As Media Matters has documented, Glenn Beck has offered wild speculation and conspiracy theories in response to the protests in Egypt. In a column for The Weekly Standard, editor and Fox News contributor William Kristol criticizes Beck for his "hysteria" and attacks other conservatives for being "so fearful of a popular awakening that they side with the dictator against the democrats."
From Kristol's column:
Now, people are more than entitled to their own opinions of how best to accomplish that democratic end. And it's a sign of health that a political and intellectual movement does not respond to a complicated set of developments with one voice.
But hysteria is not a sign of health. When Glenn Beck rants about the caliphate taking over the Middle East from Morocco to the Philippines, and lists (invents?) the connections between caliphate-promoters and the American left, he brings to mind no one so much as Robert Welch and the John Birch Society. He's marginalizing himself, just as his predecessors did back in the early 1960s.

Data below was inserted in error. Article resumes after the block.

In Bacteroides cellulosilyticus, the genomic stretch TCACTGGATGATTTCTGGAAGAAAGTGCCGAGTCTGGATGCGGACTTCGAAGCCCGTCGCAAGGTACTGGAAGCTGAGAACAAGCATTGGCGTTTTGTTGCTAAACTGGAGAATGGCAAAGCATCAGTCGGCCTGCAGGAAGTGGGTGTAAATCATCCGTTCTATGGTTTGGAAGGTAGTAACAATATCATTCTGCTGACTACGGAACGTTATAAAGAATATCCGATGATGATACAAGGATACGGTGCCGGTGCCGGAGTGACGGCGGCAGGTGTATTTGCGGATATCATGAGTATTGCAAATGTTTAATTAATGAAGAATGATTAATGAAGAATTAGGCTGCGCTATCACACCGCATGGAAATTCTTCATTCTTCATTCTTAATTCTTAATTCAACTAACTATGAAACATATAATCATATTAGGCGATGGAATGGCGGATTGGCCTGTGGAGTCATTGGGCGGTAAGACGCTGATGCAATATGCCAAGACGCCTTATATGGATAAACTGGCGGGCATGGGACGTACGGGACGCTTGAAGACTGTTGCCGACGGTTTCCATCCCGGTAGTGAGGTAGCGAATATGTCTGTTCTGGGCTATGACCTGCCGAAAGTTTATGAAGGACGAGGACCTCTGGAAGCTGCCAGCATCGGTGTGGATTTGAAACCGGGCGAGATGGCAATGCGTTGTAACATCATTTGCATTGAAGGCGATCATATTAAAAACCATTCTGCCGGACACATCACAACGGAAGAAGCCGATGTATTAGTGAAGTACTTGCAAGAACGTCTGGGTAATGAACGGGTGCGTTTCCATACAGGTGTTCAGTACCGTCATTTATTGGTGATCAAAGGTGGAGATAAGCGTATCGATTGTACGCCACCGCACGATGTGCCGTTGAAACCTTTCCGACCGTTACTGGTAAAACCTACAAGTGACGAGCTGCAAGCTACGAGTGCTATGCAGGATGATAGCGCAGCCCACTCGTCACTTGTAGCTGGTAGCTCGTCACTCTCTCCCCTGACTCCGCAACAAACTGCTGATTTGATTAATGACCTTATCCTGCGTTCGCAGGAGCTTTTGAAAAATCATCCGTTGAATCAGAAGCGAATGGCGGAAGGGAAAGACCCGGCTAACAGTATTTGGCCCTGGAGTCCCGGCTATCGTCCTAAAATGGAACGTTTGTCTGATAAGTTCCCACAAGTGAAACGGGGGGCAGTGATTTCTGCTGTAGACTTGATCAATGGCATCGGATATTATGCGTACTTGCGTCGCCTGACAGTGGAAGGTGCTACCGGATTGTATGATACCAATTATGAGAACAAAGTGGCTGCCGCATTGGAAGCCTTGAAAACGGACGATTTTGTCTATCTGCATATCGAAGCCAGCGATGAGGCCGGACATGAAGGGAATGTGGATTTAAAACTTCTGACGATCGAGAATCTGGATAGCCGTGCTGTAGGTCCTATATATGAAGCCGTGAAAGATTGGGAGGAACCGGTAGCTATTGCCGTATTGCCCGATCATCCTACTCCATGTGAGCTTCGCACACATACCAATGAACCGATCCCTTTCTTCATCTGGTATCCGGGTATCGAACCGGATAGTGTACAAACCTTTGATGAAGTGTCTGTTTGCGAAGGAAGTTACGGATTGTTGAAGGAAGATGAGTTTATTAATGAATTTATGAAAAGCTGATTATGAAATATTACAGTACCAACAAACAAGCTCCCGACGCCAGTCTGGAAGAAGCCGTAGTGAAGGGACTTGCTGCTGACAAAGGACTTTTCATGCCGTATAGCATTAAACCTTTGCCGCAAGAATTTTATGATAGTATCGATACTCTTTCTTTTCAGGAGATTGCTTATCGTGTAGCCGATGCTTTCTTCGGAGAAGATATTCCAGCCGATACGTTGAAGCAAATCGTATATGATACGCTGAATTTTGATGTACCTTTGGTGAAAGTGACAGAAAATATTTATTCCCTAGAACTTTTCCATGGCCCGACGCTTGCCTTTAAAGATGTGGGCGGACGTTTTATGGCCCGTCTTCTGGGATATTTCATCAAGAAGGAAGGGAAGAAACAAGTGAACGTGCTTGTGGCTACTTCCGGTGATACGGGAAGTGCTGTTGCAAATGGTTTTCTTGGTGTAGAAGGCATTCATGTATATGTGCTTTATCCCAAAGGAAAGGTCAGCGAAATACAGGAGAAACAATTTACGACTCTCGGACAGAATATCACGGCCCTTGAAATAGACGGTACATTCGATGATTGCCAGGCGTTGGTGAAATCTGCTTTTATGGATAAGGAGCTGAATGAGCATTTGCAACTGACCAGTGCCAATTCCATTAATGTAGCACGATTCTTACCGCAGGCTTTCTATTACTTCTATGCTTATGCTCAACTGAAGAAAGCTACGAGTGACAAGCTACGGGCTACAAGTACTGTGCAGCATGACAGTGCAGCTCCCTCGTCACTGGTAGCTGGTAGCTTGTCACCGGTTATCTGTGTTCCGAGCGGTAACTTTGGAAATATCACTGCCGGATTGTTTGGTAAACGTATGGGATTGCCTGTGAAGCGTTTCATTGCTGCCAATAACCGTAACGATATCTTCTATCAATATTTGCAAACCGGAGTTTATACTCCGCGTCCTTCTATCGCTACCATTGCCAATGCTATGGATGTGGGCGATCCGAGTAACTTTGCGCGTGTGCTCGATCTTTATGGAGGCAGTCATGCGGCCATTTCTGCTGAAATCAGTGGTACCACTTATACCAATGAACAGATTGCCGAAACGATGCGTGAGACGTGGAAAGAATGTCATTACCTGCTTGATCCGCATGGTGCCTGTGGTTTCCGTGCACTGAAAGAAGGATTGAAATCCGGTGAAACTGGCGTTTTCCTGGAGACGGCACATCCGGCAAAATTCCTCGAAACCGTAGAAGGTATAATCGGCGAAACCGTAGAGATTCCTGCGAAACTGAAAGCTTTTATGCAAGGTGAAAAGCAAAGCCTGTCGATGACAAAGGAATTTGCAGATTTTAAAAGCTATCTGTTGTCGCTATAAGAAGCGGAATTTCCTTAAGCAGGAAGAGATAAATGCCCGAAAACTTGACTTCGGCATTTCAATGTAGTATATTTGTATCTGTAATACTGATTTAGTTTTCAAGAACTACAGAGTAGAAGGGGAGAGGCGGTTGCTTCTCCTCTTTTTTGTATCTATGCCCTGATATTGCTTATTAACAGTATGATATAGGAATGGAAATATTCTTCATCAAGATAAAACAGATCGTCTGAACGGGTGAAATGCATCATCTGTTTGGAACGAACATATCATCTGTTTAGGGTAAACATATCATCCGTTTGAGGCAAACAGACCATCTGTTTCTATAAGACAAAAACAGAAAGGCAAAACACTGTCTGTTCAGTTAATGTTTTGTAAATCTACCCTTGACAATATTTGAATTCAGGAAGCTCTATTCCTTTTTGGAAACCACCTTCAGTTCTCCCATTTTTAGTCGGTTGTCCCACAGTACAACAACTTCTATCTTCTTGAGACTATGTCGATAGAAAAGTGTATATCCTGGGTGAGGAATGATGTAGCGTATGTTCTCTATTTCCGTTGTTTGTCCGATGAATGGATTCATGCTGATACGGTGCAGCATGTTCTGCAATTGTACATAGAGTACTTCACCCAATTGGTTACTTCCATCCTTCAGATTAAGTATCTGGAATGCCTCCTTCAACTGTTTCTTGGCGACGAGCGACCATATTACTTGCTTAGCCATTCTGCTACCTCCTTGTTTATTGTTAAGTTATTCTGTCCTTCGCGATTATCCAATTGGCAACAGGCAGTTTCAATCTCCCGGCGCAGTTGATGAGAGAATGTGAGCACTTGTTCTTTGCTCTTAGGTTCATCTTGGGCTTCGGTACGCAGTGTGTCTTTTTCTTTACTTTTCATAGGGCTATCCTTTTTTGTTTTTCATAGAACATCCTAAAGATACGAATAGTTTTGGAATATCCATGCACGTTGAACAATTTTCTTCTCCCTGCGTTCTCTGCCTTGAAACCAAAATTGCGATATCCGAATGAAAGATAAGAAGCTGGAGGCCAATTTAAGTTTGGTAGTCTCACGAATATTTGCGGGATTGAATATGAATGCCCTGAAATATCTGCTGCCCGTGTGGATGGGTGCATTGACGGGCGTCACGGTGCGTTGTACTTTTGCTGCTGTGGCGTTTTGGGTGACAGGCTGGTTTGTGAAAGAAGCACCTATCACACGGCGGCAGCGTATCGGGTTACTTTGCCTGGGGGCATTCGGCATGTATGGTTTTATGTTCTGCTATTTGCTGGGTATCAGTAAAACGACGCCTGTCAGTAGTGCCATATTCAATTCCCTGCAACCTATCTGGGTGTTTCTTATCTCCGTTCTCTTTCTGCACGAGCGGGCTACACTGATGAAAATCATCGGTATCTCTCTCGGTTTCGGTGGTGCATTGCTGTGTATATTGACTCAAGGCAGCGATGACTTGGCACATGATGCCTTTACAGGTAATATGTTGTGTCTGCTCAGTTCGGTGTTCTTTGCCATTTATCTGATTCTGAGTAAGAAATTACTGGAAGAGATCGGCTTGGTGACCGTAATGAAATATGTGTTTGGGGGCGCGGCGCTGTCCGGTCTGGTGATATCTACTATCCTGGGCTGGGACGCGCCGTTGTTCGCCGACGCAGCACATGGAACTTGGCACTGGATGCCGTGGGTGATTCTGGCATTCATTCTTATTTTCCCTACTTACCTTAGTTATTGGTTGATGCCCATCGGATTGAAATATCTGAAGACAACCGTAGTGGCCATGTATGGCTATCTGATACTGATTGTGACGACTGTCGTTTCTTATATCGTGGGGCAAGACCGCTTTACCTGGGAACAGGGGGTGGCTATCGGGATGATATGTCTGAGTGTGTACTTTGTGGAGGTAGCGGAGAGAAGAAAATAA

Nor is it a sign of health when other American conservatives are so fearful of a popular awakening that they side with the dictator against the democrats. Rather, it's a sign of fearfulness unworthy of Americans, of short-sightedness uncharacteristic of conservatives, of excuse-making for thuggery unworthy of the American conservative tradition.
Via Politico's Ben Smith.
On NRO's The Corner, National Review editor and Fox News contributor Rich Lowry sides with Kristol, writing that he "takes a well-deserved shot at Glenn Beck's latest wild theorizing."